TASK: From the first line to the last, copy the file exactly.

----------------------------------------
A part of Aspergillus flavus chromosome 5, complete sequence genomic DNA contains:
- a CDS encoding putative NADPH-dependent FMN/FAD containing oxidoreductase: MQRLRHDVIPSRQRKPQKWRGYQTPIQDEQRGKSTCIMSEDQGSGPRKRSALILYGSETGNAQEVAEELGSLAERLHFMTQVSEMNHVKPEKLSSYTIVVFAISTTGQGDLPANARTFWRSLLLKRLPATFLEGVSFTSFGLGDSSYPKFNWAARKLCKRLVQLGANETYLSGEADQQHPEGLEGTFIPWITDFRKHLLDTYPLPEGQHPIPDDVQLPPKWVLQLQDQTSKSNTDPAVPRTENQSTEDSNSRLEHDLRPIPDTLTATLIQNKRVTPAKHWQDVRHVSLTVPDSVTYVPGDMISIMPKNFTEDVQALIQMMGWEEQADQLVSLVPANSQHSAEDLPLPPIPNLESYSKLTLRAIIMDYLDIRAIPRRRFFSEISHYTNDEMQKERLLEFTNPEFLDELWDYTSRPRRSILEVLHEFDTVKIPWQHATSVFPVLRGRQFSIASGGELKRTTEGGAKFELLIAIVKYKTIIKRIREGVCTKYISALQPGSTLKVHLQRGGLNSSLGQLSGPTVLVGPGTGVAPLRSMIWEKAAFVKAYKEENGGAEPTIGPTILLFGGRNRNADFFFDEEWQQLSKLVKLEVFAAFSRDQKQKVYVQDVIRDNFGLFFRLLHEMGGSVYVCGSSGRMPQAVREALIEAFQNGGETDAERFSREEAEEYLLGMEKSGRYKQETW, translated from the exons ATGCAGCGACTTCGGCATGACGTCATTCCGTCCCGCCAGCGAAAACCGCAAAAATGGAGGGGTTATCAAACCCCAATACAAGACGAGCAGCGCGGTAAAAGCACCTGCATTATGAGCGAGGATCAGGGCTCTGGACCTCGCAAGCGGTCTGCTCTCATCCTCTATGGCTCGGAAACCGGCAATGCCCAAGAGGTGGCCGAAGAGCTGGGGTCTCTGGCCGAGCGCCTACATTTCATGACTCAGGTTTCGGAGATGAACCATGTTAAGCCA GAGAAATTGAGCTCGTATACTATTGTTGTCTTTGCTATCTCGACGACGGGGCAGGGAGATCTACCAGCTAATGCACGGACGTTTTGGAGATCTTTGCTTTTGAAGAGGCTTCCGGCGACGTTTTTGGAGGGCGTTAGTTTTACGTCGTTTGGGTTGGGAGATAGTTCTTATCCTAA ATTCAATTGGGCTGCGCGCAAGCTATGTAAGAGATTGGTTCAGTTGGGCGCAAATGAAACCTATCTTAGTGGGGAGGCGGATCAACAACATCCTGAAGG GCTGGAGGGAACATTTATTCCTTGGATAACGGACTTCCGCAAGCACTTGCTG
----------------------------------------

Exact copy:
A part of Aspergillus flavus chromosome 5, complete sequence genomic DNA contains:
- a CDS encoding putative NADPH-dependent FMN/FAD containing oxidoreductase: MQRLRHDVIPSRQRKPQKWRGYQTPIQDEQRGKSTCIMSEDQGSGPRKRSALILYGSETGNAQEVAEELGSLAERLHFMTQVSEMNHVKPEKLSSYTIVVFAISTTGQGDLPANARTFWRSLLLKRLPATFLEGVSFTSFGLGDSSYPKFNWAARKLCKRLVQLGANETYLSGEADQQHPEGLEGTFIPWITDFRKHLLDTYPLPEGQHPIPDDVQLPPKWVLQLQDQTSKSNTDPAVPRTENQSTEDSNSRLEHDLRPIPDTLTATLIQNKRVTPAKHWQDVRHVSLTVPDSVTYVPGDMISIMPKNFTEDVQALIQMMGWEEQADQLVSLVPANSQHSAEDLPLPPIPNLESYSKLTLRAIIMDYLDIRAIPRRRFFSEISHYTNDEMQKERLLEFTNPEFLDELWDYTSRPRRSILEVLHEFDTVKIPWQHATSVFPVLRGRQFSIASGGELKRTTEGGAKFELLIAIVKYKTIIKRIREGVCTKYISALQPGSTLKVHLQRGGLNSSLGQLSGPTVLVGPGTGVAPLRSMIWEKAAFVKAYKEENGGAEPTIGPTILLFGGRNRNADFFFDEEWQQLSKLVKLEVFAAFSRDQKQKVYVQDVIRDNFGLFFRLLHEMGGSVYVCGSSGRMPQAVREALIEAFQNGGETDAERFSREEAEEYLLGMEKSGRYKQETW, translated from the exons ATGCAGCGACTTCGGCATGACGTCATTCCGTCCCGCCAGCGAAAACCGCAAAAATGGAGGGGTTATCAAACCCCAATACAAGACGAGCAGCGCGGTAAAAGCACCTGCATTATGAGCGAGGATCAGGGCTCTGGACCTCGCAAGCGGTCTGCTCTCATCCTCTATGGCTCGGAAACCGGCAATGCCCAAGAGGTGGCCGAAGAGCTGGGGTCTCTGGCCGAGCGCCTACATTTCATGACTCAGGTTTCGGAGATGAACCATGTTAAGCCA GAGAAATTGAGCTCGTATACTATTGTTGTCTTTGCTATCTCGACGACGGGGCAGGGAGATCTACCAGCTAATGCACGGACGTTTTGGAGATCTTTGCTTTTGAAGAGGCTTCCGGCGACGTTTTTGGAGGGCGTTAGTTTTACGTCGTTTGGGTTGGGAGATAGTTCTTATCCTAA ATTCAATTGGGCTGCGCGCAAGCTATGTAAGAGATTGGTTCAGTTGGGCGCAAATGAAACCTATCTTAGTGGGGAGGCGGATCAACAACATCCTGAAGG GCTGGAGGGAACATTTATTCCTTGGATAACGGACTTCCGCAAGCACTTGCTG